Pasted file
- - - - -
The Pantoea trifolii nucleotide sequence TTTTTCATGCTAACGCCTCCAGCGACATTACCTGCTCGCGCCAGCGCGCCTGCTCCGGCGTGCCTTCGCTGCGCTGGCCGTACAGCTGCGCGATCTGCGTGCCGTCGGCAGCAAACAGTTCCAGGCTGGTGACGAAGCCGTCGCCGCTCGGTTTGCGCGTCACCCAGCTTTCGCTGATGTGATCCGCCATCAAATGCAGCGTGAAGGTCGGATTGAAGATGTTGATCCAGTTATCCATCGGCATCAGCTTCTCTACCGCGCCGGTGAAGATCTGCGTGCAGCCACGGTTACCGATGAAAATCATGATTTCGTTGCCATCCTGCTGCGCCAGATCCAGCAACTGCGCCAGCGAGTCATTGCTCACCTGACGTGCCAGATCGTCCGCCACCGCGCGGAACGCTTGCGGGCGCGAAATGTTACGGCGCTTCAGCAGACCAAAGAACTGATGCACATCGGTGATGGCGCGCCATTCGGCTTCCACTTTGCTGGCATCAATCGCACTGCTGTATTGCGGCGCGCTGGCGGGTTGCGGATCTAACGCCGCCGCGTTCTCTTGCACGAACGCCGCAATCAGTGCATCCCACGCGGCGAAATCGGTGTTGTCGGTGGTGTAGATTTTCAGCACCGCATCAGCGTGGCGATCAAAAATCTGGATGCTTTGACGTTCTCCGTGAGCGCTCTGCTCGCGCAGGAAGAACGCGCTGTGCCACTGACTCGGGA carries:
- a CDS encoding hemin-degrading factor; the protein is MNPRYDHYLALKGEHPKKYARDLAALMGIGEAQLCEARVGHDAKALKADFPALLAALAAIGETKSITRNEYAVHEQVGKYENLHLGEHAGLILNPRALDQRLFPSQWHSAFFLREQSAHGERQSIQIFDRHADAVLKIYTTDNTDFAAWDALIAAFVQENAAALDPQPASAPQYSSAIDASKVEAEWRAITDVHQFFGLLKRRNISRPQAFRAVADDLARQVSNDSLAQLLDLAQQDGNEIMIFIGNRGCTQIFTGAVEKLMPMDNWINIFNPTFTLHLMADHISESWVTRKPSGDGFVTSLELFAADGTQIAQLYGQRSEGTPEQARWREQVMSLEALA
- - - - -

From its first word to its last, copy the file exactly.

The Pantoea trifolii nucleotide sequence TTTTTCATGCTAACGCCTCCAGCGACATTACCTGCTCGCGCCAGCGCGCCTGCTCCGGCGTGCCTTCGCTGCGCTGGCCGTACAGCTGCGCGATCTGCGTGCCGTCGGCAGCAAACAGTTCCAGGCTGGTGACGAAGCCGTCGCCGCTCGGTTTGCGCGTCACCCAGCTTTCGCTGATGTGATCCGCCATCAAATGCAGCGTGAAGGTCGGATTGAAGATGTTGATCCAGTTATCCATCGGCATCAGCTTCTCTACCGCGCCGGTGAAGATCTGCGTGCAGCCACGGTTACCGATGAAAATCATGATTTCGTTGCCATCCTGCTGCGCCAGATCCAGCAACTGCGCCAGCGAGTCATTGCTCACCTGACGTGCCAGATCGTCCGCCACCGCGCGGAACGCTTGCGGGCGCGAAATGTTACGGCGCTTCAGCAGACCAAAGAACTGATGCACATCGGTGATGGCGCGCCATTCGGCTTCCACTTTGCTGGCATCAATCGCACTGCTGTATTGCGGCGCGCTGGCGGGTTGCGGATCTAACGCCGCCGCGTTCTCTTGCACGAACGCCGCAATCAGTGCATCCCACGCGGCGAAATCGGTGTTGTCGGTGGTGTAGATTTTCAGCACCGCATCAGCGTGGCGATCAAAAATCTGGATGCTTTGACGTTCTCCGTGAGCGCTCTGCTCGCGCAGGAAGAACGCGCTGTGCCACTGACTCGGGA carries:
- a CDS encoding hemin-degrading factor; the protein is MNPRYDHYLALKGEHPKKYARDLAALMGIGEAQLCEARVGHDAKALKADFPALLAALAAIGETKSITRNEYAVHEQVGKYENLHLGEHAGLILNPRALDQRLFPSQWHSAFFLREQSAHGERQSIQIFDRHADAVLKIYTTDNTDFAAWDALIAAFVQENAAALDPQPASAPQYSSAIDASKVEAEWRAITDVHQFFGLLKRRNISRPQAFRAVADDLARQVSNDSLAQLLDLAQQDGNEIMIFIGNRGCTQIFTGAVEKLMPMDNWINIFNPTFTLHLMADHISESWVTRKPSGDGFVTSLELFAADGTQIAQLYGQRSEGTPEQARWREQVMSLEALA